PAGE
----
Posts Tagged ‘Sports’



February 17, 2020

“As for you, brothers, do not grow weary in doing good.” 2 Thess. 3:13

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An adventure, by definition, is the unusual and exciting, typically hazardous, experience or activity. My wife and I embarked on an activity at the beginning of the year that is not unusual nor hazardous. Yet, adventure seems it’s most earnest title. The title might need to be categorized in order to do it justice. The adventure is more accurately described as an adventure of the mind. While still not unusual, it seems a little mentally hazardous to our self-esteem.

We have become rebels in the Code Red cult of weight loss. This particular cult is exemplified by specific rules; drink your water, get your sleep, eat real food, no snacking, and be done eating by 6:30 PM. Oh, and no sugar!

Our lives have been transformed due to this weight loss adventure. The adventure excitement emanates from when it is working, and swings to discouragement when it does not. One becomes a bit captive to the scale as rebels weigh every day. There is the adventurous excitement of fitting clothing long banished to the museum of “What I Once Was”. Then, there is the hazards of the plateaus of complete rule obedience yet the scale does not display equitable obedience.

These unusually hazardous circumstances baffles the mental resolve of any weight loss adventurer.

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This morning my scale sent me into the treacherous waters of uncertainty and questionable resolve. I had done everything right, earning the anticipation of celebrating seeing digits that I have not observed for 2 years. I don’t know why I create weight memorials in categories of 10, but I do. I excitedly anticipated the proclamation that I have once again entered into the 180’s weight class. For me, that can be 189.9 pounds. It simply means that I no longer will see a 1 and a 9 preceding the stubborn pounds that I am incrementally assaulting.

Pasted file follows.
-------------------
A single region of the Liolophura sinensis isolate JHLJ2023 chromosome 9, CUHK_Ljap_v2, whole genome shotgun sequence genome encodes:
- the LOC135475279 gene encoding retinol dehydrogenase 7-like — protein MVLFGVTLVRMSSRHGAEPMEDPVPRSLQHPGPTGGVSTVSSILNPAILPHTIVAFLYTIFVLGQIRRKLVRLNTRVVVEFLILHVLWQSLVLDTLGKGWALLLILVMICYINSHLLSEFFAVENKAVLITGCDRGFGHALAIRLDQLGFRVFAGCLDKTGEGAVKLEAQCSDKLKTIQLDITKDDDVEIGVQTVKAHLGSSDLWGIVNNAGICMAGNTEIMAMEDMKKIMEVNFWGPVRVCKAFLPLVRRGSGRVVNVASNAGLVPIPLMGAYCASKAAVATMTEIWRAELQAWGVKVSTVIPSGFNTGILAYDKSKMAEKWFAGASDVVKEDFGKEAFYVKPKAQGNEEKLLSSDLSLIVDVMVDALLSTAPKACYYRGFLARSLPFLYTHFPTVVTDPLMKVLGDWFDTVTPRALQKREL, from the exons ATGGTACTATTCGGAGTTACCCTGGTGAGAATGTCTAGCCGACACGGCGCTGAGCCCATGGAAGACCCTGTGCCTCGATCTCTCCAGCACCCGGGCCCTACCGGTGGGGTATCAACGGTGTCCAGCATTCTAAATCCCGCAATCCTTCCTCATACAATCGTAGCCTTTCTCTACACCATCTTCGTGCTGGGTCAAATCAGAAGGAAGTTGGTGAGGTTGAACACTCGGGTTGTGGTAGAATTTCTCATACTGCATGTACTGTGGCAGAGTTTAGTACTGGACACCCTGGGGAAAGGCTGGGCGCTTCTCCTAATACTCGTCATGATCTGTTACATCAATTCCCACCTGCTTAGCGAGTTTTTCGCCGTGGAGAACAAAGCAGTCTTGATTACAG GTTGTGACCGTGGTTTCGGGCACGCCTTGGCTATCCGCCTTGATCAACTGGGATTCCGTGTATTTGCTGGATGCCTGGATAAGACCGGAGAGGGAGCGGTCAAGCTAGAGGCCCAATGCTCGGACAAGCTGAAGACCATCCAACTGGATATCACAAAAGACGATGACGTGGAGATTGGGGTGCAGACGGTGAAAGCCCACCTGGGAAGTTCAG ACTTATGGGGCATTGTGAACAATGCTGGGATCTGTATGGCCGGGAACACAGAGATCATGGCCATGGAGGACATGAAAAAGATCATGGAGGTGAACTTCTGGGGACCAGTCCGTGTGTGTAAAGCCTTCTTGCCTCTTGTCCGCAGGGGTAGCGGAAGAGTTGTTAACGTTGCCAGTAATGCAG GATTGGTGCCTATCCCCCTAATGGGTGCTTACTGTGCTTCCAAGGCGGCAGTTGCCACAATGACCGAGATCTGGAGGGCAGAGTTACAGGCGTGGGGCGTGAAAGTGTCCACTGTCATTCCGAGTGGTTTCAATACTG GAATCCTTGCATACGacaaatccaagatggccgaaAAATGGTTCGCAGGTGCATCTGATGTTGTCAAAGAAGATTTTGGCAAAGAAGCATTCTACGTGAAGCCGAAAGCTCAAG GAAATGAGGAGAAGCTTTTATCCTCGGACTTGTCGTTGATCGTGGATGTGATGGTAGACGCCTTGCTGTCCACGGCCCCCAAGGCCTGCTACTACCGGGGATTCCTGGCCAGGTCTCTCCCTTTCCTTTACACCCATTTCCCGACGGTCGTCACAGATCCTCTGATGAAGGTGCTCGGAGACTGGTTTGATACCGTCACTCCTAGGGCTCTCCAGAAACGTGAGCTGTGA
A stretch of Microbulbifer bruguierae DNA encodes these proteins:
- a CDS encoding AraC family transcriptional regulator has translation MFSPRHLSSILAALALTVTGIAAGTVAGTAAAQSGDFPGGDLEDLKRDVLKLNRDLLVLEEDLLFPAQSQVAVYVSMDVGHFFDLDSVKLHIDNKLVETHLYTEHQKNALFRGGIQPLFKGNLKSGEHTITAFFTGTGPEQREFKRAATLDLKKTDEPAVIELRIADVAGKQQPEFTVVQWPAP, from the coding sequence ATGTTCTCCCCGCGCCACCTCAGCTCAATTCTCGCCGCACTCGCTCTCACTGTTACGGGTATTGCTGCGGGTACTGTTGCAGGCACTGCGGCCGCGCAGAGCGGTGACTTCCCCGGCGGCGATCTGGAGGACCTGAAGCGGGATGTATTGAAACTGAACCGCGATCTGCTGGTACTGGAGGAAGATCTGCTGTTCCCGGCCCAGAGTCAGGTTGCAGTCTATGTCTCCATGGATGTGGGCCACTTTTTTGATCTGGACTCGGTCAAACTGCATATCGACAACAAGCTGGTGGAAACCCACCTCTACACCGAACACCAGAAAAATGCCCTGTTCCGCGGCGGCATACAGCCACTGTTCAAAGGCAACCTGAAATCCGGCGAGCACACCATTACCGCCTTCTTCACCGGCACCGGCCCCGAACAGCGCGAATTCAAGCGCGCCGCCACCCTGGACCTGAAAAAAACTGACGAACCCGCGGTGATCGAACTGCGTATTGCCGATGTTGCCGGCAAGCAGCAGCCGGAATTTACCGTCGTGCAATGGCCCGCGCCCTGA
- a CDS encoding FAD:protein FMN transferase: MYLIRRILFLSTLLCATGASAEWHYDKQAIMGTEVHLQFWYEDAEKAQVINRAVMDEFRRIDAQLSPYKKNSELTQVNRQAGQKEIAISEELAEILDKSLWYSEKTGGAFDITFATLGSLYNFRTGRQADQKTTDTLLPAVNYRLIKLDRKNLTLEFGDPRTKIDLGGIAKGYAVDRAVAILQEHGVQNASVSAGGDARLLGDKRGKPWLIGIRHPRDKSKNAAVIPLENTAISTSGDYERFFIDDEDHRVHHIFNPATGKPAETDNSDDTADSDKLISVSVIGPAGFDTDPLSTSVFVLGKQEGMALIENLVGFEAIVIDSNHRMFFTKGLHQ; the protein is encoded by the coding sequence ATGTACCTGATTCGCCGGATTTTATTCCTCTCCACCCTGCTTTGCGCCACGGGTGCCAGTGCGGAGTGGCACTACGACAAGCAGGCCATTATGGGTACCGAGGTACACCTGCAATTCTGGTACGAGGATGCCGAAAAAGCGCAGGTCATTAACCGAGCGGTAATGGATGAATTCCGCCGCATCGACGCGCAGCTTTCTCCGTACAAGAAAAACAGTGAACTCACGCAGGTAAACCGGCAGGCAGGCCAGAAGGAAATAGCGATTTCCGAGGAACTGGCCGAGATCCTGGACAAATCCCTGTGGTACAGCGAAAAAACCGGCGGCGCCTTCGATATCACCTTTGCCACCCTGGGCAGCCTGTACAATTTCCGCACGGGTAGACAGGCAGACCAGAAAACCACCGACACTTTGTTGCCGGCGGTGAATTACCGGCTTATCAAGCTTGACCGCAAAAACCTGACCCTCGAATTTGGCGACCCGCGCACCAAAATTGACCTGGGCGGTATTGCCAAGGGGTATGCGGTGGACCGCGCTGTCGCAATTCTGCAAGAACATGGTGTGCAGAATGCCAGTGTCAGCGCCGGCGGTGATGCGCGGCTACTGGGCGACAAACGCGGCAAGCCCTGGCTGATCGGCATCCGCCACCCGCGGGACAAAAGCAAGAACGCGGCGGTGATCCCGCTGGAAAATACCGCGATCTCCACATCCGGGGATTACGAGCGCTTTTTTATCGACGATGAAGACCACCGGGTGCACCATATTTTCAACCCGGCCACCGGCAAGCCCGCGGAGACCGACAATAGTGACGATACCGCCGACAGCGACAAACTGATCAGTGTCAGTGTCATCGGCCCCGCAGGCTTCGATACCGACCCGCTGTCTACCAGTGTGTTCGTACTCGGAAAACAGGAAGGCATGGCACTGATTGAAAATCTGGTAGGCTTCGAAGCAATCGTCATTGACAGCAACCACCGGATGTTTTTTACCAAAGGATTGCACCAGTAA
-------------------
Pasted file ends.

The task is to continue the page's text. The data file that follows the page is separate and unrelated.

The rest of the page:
I have been on the frustrating plateau of the 190’s for a month and a half. Yesterday, the plateau of the 190’s was assaulted with monumental resolve and certainty. My morning  started with a chest and back workout of push-ups and pull-ups and ab-ups. Throughout the day, the rules of Code Red were followed like a good rebel religious zealot. The pincer maneuver, to ensure the success of this full assault, was a long bike ride augmented by the vigor of it being a windy day.

The assault had all the elements needed for a celebratory victory over the obstinate 190’s. Except, it didn’t. This morning arose with all the hope of a goal achieved only to be dashed by the reality of a 1.6-pound gain. Rather than basking in the celebratory light of realization, I find myself in the hazardous gloom of reality. Sometimes, when you do everything right, it simply doesn’t work out as planned and we rarely know the reason.